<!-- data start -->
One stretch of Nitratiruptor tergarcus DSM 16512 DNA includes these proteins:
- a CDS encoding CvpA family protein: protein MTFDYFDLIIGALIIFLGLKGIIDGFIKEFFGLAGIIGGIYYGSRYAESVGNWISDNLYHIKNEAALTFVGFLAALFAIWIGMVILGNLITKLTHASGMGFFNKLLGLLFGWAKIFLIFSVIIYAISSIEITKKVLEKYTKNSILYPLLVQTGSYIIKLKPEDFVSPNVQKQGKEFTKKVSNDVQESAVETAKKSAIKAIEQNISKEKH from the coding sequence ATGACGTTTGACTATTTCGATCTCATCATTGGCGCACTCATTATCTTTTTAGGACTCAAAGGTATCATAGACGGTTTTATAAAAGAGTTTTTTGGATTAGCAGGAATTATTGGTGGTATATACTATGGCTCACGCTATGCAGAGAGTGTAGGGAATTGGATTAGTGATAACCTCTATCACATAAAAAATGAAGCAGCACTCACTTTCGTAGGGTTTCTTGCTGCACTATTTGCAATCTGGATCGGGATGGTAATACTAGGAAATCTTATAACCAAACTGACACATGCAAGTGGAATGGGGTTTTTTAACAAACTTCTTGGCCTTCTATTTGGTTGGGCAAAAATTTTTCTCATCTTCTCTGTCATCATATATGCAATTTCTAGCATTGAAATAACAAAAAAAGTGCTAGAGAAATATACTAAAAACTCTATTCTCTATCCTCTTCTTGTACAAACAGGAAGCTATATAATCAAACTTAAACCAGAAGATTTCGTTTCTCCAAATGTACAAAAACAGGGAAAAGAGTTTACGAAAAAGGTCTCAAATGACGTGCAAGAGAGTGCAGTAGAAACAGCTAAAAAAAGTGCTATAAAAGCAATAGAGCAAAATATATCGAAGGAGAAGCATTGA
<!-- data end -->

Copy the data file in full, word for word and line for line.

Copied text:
One stretch of Nitratiruptor tergarcus DSM 16512 DNA includes these proteins:
- a CDS encoding CvpA family protein: protein MTFDYFDLIIGALIIFLGLKGIIDGFIKEFFGLAGIIGGIYYGSRYAESVGNWISDNLYHIKNEAALTFVGFLAALFAIWIGMVILGNLITKLTHASGMGFFNKLLGLLFGWAKIFLIFSVIIYAISSIEITKKVLEKYTKNSILYPLLVQTGSYIIKLKPEDFVSPNVQKQGKEFTKKVSNDVQESAVETAKKSAIKAIEQNISKEKH from the coding sequence ATGACGTTTGACTATTTCGATCTCATCATTGGCGCACTCATTATCTTTTTAGGACTCAAAGGTATCATAGACGGTTTTATAAAAGAGTTTTTTGGATTAGCAGGAATTATTGGTGGTATATACTATGGCTCACGCTATGCAGAGAGTGTAGGGAATTGGATTAGTGATAACCTCTATCACATAAAAAATGAAGCAGCACTCACTTTCGTAGGGTTTCTTGCTGCACTATTTGCAATCTGGATCGGGATGGTAATACTAGGAAATCTTATAACCAAACTGACACATGCAAGTGGAATGGGGTTTTTTAACAAACTTCTTGGCCTTCTATTTGGTTGGGCAAAAATTTTTCTCATCTTCTCTGTCATCATATATGCAATTTCTAGCATTGAAATAACAAAAAAAGTGCTAGAGAAATATACTAAAAACTCTATTCTCTATCCTCTTCTTGTACAAACAGGAAGCTATATAATCAAACTTAAACCAGAAGATTTCGTTTCTCCAAATGTACAAAAACAGGGAAAAGAGTTTACGAAAAAGGTCTCAAATGACGTGCAAGAGAGTGCAGTAGAAACAGCTAAAAAAAGTGCTATAAAAGCAATAGAGCAAAATATATCGAAGGAGAAGCATTGA